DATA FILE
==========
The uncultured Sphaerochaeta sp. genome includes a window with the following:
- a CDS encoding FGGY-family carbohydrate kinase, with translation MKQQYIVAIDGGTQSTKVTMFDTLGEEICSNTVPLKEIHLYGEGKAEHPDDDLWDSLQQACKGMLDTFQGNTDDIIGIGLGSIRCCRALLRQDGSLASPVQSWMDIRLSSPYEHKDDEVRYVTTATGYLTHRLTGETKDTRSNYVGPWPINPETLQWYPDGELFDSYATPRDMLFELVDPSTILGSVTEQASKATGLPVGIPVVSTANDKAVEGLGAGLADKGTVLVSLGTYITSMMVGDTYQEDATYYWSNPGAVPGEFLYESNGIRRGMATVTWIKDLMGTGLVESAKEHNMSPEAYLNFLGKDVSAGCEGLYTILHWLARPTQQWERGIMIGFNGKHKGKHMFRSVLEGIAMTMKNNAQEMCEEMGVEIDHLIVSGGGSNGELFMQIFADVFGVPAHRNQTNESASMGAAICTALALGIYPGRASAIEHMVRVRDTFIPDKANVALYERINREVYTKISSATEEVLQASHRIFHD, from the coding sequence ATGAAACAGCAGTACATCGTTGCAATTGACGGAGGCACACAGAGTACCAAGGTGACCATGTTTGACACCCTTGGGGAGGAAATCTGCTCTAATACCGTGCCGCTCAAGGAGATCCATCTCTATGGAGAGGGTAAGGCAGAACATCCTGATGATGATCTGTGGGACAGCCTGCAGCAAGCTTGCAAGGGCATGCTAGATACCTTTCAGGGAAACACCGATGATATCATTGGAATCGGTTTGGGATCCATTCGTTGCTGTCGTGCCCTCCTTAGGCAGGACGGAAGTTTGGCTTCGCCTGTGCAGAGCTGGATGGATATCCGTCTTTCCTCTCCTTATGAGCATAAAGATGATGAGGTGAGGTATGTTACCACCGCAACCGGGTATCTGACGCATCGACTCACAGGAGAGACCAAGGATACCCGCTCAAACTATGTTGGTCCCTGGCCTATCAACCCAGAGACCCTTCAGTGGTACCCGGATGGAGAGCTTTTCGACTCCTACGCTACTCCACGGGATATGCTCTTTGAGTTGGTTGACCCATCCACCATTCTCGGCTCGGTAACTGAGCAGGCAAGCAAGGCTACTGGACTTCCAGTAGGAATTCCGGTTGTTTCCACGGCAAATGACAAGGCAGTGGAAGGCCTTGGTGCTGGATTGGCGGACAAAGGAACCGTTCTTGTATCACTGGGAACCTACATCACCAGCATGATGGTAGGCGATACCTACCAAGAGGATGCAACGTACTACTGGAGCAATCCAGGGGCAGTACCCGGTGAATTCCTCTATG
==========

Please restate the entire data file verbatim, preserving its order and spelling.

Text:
The uncultured Sphaerochaeta sp. genome includes a window with the following:
- a CDS encoding FGGY-family carbohydrate kinase, with translation MKQQYIVAIDGGTQSTKVTMFDTLGEEICSNTVPLKEIHLYGEGKAEHPDDDLWDSLQQACKGMLDTFQGNTDDIIGIGLGSIRCCRALLRQDGSLASPVQSWMDIRLSSPYEHKDDEVRYVTTATGYLTHRLTGETKDTRSNYVGPWPINPETLQWYPDGELFDSYATPRDMLFELVDPSTILGSVTEQASKATGLPVGIPVVSTANDKAVEGLGAGLADKGTVLVSLGTYITSMMVGDTYQEDATYYWSNPGAVPGEFLYESNGIRRGMATVTWIKDLMGTGLVESAKEHNMSPEAYLNFLGKDVSAGCEGLYTILHWLARPTQQWERGIMIGFNGKHKGKHMFRSVLEGIAMTMKNNAQEMCEEMGVEIDHLIVSGGGSNGELFMQIFADVFGVPAHRNQTNESASMGAAICTALALGIYPGRASAIEHMVRVRDTFIPDKANVALYERINREVYTKISSATEEVLQASHRIFHD, from the coding sequence ATGAAACAGCAGTACATCGTTGCAATTGACGGAGGCACACAGAGTACCAAGGTGACCATGTTTGACACCCTTGGGGAGGAAATCTGCTCTAATACCGTGCCGCTCAAGGAGATCCATCTCTATGGAGAGGGTAAGGCAGAACATCCTGATGATGATCTGTGGGACAGCCTGCAGCAAGCTTGCAAGGGCATGCTAGATACCTTTCAGGGAAACACCGATGATATCATTGGAATCGGTTTGGGATCCATTCGTTGCTGTCGTGCCCTCCTTAGGCAGGACGGAAGTTTGGCTTCGCCTGTGCAGAGCTGGATGGATATCCGTCTTTCCTCTCCTTATGAGCATAAAGATGATGAGGTGAGGTATGTTACCACCGCAACCGGGTATCTGACGCATCGACTCACAGGAGAGACCAAGGATACCCGCTCAAACTATGTTGGTCCCTGGCCTATCAACCCAGAGACCCTTCAGTGGTACCCGGATGGAGAGCTTTTCGACTCCTACGCTACTCCACGGGATATGCTCTTTGAGTTGGTTGACCCATCCACCATTCTCGGCTCGGTAACTGAGCAGGCAAGCAAGGCTACTGGACTTCCAGTAGGAATTCCGGTTGTTTCCACGGCAAATGACAAGGCAGTGGAAGGCCTTGGTGCTGGATTGGCGGACAAAGGAACCGTTCTTGTATCACTGGGAACCTACATCACCAGCATGATGGTAGGCGATACCTACCAAGAGGATGCAACGTACTACTGGAGCAATCCAGGGGCAGTACCCGGTGAATTCCTCTATG